Mickey and Minnie Mouse and their cartoon friends have been popular since the first cartoon was shown in 1928.
Walt Disney licensed the rights to use the image to hundreds of products, and collectors often specialize in one type of product like toys, dinnerware or textiles.
During the 1930s, Paragon China in England made a dinnerware set and a baby feeding set that featured Mickey and Minnie playing the piano, riding Horace Horsecollar and other scenes. They were marked “Paragon China.” Another later series was marked “Royal Paragon China, Mickey Mouse Series, copyright & registered.” Paragon still makes Mickey Mouse dishes, but the mice have the more recent shorter nose and larger eyes.
A Paragon octagonal plate with a picture of Minnie playing the piano while Mickey dances was part of a sale of more than 20 pieces of the dinnerware and 13 sets.
Q: I’m 75 years old and have a fireplace screen from my grandmother’s house. It is 28 inches high, shaped like a fan and folds up. I would love to know its value.
A: When real fires were burning in fireplaces, screens were used to control the heat and keep sparks and burning embers at bay. By the late 18th century, fire screens were available in wood, leather, wicker and papier-mache with silk, tapestry or embroidery. They were portable and often adjustable. By the 19th century, fire screens tended to be light with decorative panels.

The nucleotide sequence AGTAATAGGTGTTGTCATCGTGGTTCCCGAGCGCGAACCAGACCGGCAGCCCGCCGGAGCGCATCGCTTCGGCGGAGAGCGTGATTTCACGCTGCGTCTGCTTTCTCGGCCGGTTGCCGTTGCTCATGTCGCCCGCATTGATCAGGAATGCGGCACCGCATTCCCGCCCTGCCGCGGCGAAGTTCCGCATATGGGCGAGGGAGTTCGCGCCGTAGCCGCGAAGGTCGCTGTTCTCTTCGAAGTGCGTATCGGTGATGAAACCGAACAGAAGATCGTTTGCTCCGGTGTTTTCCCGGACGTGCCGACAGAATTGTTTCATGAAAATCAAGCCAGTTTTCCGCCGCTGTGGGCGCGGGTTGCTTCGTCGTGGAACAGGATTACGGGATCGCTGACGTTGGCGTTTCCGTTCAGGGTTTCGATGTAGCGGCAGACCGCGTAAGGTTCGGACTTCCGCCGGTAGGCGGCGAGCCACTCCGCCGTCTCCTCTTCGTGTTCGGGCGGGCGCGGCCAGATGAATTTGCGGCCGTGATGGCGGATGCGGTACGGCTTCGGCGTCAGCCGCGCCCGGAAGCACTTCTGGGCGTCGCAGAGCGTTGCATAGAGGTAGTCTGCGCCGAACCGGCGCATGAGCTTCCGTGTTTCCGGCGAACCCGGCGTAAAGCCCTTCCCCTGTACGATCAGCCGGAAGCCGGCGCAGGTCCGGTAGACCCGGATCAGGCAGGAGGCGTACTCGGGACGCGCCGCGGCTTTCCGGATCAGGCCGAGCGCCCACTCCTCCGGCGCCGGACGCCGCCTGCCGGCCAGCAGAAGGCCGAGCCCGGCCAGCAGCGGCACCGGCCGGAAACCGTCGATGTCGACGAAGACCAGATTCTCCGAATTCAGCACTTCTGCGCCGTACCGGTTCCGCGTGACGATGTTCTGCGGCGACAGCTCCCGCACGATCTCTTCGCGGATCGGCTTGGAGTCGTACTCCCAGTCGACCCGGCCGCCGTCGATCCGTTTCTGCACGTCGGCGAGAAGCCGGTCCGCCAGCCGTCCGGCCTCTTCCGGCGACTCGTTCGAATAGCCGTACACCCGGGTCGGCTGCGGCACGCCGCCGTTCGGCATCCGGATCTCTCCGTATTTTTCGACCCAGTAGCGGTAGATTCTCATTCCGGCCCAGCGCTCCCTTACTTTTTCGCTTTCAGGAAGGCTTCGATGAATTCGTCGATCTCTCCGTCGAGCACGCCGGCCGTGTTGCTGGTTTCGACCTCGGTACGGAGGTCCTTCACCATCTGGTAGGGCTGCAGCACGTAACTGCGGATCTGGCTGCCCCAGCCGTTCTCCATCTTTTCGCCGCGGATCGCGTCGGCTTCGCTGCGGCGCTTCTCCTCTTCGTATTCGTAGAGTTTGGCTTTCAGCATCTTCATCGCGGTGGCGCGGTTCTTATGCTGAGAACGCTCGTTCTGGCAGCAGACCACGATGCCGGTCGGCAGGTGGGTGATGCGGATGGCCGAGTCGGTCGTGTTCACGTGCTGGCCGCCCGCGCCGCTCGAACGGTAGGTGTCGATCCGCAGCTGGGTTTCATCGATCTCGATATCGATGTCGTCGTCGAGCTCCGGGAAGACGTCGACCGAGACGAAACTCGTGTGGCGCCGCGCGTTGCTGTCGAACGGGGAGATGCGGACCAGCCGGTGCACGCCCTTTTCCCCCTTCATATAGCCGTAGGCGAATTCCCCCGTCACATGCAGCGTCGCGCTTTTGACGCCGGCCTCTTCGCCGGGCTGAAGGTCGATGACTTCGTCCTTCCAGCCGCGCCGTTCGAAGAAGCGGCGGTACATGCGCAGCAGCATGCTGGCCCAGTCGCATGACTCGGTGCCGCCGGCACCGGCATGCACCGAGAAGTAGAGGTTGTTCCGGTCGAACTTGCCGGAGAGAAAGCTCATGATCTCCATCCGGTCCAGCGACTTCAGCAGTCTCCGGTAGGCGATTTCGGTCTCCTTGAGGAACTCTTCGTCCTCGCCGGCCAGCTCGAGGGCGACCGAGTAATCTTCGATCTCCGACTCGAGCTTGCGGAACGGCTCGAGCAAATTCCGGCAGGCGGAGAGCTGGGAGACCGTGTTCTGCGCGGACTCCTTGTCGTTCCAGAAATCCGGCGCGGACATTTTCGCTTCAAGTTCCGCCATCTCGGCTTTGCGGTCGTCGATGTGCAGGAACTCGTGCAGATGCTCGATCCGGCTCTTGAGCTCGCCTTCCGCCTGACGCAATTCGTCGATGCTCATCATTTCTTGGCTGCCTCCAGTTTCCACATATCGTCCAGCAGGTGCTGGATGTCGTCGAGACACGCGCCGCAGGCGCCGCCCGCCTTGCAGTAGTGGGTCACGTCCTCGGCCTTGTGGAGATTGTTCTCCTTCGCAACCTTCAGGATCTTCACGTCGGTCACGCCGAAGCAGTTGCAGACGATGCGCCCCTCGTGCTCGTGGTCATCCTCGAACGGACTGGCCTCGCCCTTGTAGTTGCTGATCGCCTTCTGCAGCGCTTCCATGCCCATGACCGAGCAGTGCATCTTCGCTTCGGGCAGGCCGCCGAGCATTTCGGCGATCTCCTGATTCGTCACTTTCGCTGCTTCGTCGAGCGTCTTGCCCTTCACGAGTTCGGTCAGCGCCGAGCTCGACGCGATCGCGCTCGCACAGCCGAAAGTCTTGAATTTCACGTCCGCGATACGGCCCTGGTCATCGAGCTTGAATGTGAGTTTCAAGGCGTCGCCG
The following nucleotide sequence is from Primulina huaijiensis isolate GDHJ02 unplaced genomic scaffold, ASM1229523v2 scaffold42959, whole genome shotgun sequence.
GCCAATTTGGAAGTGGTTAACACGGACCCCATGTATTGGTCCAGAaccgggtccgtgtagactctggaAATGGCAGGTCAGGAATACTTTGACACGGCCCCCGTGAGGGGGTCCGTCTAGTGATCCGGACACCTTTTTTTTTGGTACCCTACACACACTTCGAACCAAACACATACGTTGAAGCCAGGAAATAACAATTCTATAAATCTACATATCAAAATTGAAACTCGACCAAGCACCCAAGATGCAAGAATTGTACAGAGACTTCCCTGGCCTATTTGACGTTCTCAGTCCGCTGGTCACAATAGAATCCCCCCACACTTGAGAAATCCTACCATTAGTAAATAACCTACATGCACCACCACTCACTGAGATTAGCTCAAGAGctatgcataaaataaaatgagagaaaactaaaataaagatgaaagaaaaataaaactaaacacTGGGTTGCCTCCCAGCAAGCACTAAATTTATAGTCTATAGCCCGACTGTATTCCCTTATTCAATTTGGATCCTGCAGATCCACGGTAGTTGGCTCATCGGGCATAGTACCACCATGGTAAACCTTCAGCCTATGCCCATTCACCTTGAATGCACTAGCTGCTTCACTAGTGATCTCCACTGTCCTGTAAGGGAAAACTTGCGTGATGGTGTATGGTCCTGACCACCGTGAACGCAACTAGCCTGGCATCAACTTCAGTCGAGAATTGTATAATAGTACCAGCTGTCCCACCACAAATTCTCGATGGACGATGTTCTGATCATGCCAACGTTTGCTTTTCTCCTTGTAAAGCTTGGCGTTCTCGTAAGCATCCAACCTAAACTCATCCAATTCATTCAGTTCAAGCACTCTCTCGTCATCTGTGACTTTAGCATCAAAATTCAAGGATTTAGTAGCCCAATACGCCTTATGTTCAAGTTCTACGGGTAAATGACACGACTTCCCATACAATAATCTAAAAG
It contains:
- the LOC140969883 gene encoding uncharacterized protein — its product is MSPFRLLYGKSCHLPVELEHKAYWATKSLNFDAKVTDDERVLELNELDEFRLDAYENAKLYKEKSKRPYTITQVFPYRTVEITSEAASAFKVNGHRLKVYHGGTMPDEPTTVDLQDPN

The French “peacock”-style fan, like yours, was popular from the 1820s through the Victorian era. Made of bronze and brass, the intricate pierced filigree “feathers” could fold together and lock closed. The center supports often have decorations like medallions with cameos of mythological figures, a scrolling acanthus or a dragon handle. Early peacock fans can sell for a few thousand dollars. Peacock screens of similar design but made in the 20th century are lighter in weight and worth less. Mid-century reproductions can be found for $50 to $100. Your screen was made in the early 1900s and is valued at about $700 to $900.
Q: I have a set of nativity figures that came with a certificate of authenticity that reads “Original Lepi Woodcarvings.” It says they are made of maplewood, and carved and painted at Ortisei in Val Gardena, Italy “following an original design of Rupert Reindl, our famous master sculptor.” I have the box they came in. I’d like to know something about the maker.
A: Ortisei is an Italian town in Val Gardena (Garden Valley). Woodcarvers have worked in this area since the 1600s. At first, they made practical items for the home and farm. Eventually, the town became a center of decorative woodcarving, especially nativity sets and other figures. Lepi is a woodcarving workshop founded by Leo Prinoth in 1920. The company still is in business, and it makes wooden figures based on designs by Rupert Reindl (1908-1990) and other well-known woodcarvers. Christmas woodcarvings sell for half or less than the original price.
Q: I bought a pair of canvas high top sneakers designed by Peter Max in about 1970. They were made by the Randolph Rubber Co. of Garden Grove, California. Later, at a gallery, Peter Max signed the sneakers. I had worn them about a dozen times. I gave them to a young family member who is now in his 30s. What is a reasonable amount to offer to buy the sneakers back from that family member?